While the eyes of the poker world have been trained recently on a player whose extraordinary abilities appear to be very literally unbelievable, another small miracle has been happening in the tournament poker scene. And this one is totally legit.
In Nottingham, England, last week, Simon Brändström won the $3,000 WPT Main Event, beating a 690-player field to pick up a first prize of $330,000. In doing so, the 37-year-old from Stockholm, Sweden, became the first player ever to win both a WPT Main Event and a WPT Deepstacks title, having beaten a field of 1,232 entries in Barcelona in March for another score of more than $200,000. And that’s by no means all. Brändström also won the EPT Main Event in Barcelona in August — a bigger, tougher and even more prestigious tournament. He banked more than $1.4 million for that one after outlasting a 1,489-entry field.
That’s three major tournaments, three major tournament wins, a combined 3,411 entries and no one has managed to knock Brändström out. He is tournament poker’s form player on a hot streak that might not have been matched in recent years.
“I don’t feel I’m unbeatable,” Brändström told PokerStars Blog in an email this week, but added, with appropriate emoji: “I do feel I’m hard to beat though :)”
Remarkable winning streaks are not uncommon in poker. Most famously, Fedor Holz and Justin Bonomo had spectacular strings of results to put them at the top of all the money lists, and then Bryn Kenney came along this year, did the same and leapfrogged them both. But a great number of their victories came in the highest buy-in events, with small fields of the same players, where the rules of random number distribution all but ensure repeat winners and streaks.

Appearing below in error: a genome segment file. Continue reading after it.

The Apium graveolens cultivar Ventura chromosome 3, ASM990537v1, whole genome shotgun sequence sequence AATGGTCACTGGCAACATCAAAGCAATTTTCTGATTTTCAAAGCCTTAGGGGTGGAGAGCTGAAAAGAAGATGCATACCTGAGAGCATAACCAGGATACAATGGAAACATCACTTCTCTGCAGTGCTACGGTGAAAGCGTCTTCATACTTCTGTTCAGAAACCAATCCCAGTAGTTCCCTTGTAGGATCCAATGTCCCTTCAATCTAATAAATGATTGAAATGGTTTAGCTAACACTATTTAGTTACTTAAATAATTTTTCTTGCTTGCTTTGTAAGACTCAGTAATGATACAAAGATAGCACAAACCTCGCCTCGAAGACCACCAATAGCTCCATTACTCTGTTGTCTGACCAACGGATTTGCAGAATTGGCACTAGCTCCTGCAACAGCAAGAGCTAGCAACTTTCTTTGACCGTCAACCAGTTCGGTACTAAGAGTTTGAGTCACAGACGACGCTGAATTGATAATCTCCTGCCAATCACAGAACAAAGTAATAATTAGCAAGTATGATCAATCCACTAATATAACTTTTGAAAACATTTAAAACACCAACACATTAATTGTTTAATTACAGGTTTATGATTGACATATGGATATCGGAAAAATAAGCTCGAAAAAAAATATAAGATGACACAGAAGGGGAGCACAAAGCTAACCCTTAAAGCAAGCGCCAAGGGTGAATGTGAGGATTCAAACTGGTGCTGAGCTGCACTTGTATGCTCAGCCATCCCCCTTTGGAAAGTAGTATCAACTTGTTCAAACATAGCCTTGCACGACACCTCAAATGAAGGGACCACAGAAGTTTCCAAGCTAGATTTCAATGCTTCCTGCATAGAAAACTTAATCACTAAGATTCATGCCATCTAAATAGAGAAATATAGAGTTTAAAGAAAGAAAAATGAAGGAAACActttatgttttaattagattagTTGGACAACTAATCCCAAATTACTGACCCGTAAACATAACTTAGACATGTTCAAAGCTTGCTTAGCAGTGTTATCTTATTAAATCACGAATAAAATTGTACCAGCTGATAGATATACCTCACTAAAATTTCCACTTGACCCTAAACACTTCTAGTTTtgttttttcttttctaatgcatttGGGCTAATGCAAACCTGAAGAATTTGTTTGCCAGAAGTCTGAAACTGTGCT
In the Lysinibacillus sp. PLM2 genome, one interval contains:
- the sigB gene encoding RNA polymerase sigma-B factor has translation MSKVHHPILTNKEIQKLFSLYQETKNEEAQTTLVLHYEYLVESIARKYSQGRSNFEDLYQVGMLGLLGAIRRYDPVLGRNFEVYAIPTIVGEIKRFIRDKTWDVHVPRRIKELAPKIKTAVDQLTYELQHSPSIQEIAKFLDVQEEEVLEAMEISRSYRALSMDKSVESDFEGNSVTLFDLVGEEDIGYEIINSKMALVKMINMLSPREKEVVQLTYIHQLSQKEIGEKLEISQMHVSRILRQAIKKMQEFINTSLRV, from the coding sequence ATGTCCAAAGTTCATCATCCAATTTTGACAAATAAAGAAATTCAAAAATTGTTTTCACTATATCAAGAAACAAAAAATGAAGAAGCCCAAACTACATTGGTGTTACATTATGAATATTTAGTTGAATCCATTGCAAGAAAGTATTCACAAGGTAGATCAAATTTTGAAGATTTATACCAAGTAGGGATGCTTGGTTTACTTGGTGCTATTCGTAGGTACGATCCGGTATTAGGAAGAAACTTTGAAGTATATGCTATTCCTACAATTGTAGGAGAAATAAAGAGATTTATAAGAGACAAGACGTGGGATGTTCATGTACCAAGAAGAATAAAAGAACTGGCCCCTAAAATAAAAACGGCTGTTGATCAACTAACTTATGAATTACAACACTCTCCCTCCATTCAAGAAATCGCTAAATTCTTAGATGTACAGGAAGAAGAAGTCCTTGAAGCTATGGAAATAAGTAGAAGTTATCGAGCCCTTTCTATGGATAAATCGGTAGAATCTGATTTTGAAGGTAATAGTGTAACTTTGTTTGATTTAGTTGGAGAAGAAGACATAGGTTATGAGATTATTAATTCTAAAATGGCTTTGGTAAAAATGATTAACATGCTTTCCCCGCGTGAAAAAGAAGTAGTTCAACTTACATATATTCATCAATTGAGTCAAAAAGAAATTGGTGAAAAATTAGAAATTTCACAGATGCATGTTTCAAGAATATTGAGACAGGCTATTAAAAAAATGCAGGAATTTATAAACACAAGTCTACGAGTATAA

The sheer size of the fields Brändström beat makes his victories particularly unusual. Even when Dan Smith won three €5,000 side events in Monte Carlo in 2012, the fields were 101, 175 and 98 entries. Perhaps only Gianluca “Tankanza” Speranza’s extraordinary back-to-back in SCOOP Main Events comes close, but even he “only” beat 654 and 662 entries in 2018 and 2019, respectively.
So what can account for Brändström’s remarkable run? Is momentum in poker really a thing? Certainly Brändström himself isn’t able to reveal any one particular secret to his new-found dominance, but a closer look at his current circumstances might help piece together something of a formula.
While many poker players tend to dismiss success or failure in tournaments with reference to only one word, “variance”, Brändström highlighted four key factors behind his recent success: experience, confidence, the influence of friends, and good fortune. All are seemingly absolutely critical to cluster victories like Brändström’s, and have been of similarly significance to other high-profile players.